NYC Grand Larceny by Embezzlement Lawyers
Grand larceny is a crime involving the theft of another person’s property. Whether a grand larceny charge applies depends on the way the crime was committed along with the stolen property’s value. By law, the state of New York defines grand larceny as the theft of another person’s property with the intention of depriving that person of the property.
Grand larceny can be committed in a multitude of different ways. One of these ways is embezzlement. Embezzlement is defined in state law as criminally appropriating money or property that had been entrusted to you while being owned by another individual. Acts of thievery and general larceny can be upgraded to an act of grand larceny if the stolen property’s value is greater than $1,000.
When property is stolen, but the overall value comes to less than $1,000, the charge instead is petit larceny. If you’ve had a charge of embezzlement, grand larceny, or any other criminal charges leveled against you, it’s imperative that you get in touch with a criminal attorney immediately after your arrest. Spodek Law Group is a New York City based group of lawyers with extensive experience in the criminal justice field.
Charges of grand larceny might range in overall severity from a class B felony to a class E felony. Of these, class B felonies are the most severe. There are no grand larceny charges which are classified as misdemeanors. The least serious potential charge is fourth degree grand larceny, which includes theft of property that has a total value between $1,000 and $2,999.99. This is a class E felony.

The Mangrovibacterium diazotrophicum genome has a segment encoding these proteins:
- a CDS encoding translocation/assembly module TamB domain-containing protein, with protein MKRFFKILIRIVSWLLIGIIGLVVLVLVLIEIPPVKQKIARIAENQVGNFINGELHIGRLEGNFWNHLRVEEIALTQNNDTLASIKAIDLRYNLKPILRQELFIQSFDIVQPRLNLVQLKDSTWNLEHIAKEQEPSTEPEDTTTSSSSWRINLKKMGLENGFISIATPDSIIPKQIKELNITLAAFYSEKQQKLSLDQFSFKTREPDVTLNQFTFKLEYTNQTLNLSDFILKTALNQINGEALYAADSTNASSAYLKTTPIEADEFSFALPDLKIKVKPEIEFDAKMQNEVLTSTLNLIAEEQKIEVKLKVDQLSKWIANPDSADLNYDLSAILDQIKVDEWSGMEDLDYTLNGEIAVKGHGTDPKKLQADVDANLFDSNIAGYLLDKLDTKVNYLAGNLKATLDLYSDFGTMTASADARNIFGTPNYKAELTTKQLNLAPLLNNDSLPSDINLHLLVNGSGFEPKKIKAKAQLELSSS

For property valued between $3,000 and $49,999, you’ll be charged with third degree grand larceny, which is a class D felony. Class D felonies have maximum penalties of seven years in prison. Second degree grand larceny concerns property valued from $50,000 to $999,999. This Class C felony comes with a potential sentence of fifteen years in prison.
First degree grand larceny is a charge that is only leveled against people who have been accused of stealing or embezzling at least one million dollars. This class B felony carries a penalty of up to twenty-five years in prison.
Multiple defenses are available to people who have been accused of grand larceny. The severity of the charge depends on the value of the stolen property, so contesting this can help with a defense. For example, you might steal a ring that the owner claims is valued at $1,500. However, when the ring is appraised, its worth is only determined to be $900. Going by the owner’s statement, you would have committed fourth degree grand larceny. But if the ring truly costs less than one thousand dollars, you can only be brought up on charges of petit larceny.
Prosecutors will attempt to assign as high an overall value to the property as possible in order to level a more severe charge against you. It’s vital that your defense attorney do research and have the property value appraised independently.
Another important aspect of the crime is the intention behind it. To have committed any kind of grand larceny, embezzlement-related or otherwise, your intention must have been the owner’s permanent deprivation of their property. If the item was borrowed with an intent to return, or you took it by accident, you’d have a defense if brought up on grand larceny charges.
Legal guidance is essential when dealing with any kind of white collar crime. The lawyers at Spodek Law Group have spent years studying and practicing criminal law. They can help you examine your options and get the best deal possible.
May 17, 2018
Spodek Law is a great firm. They are super pragmatic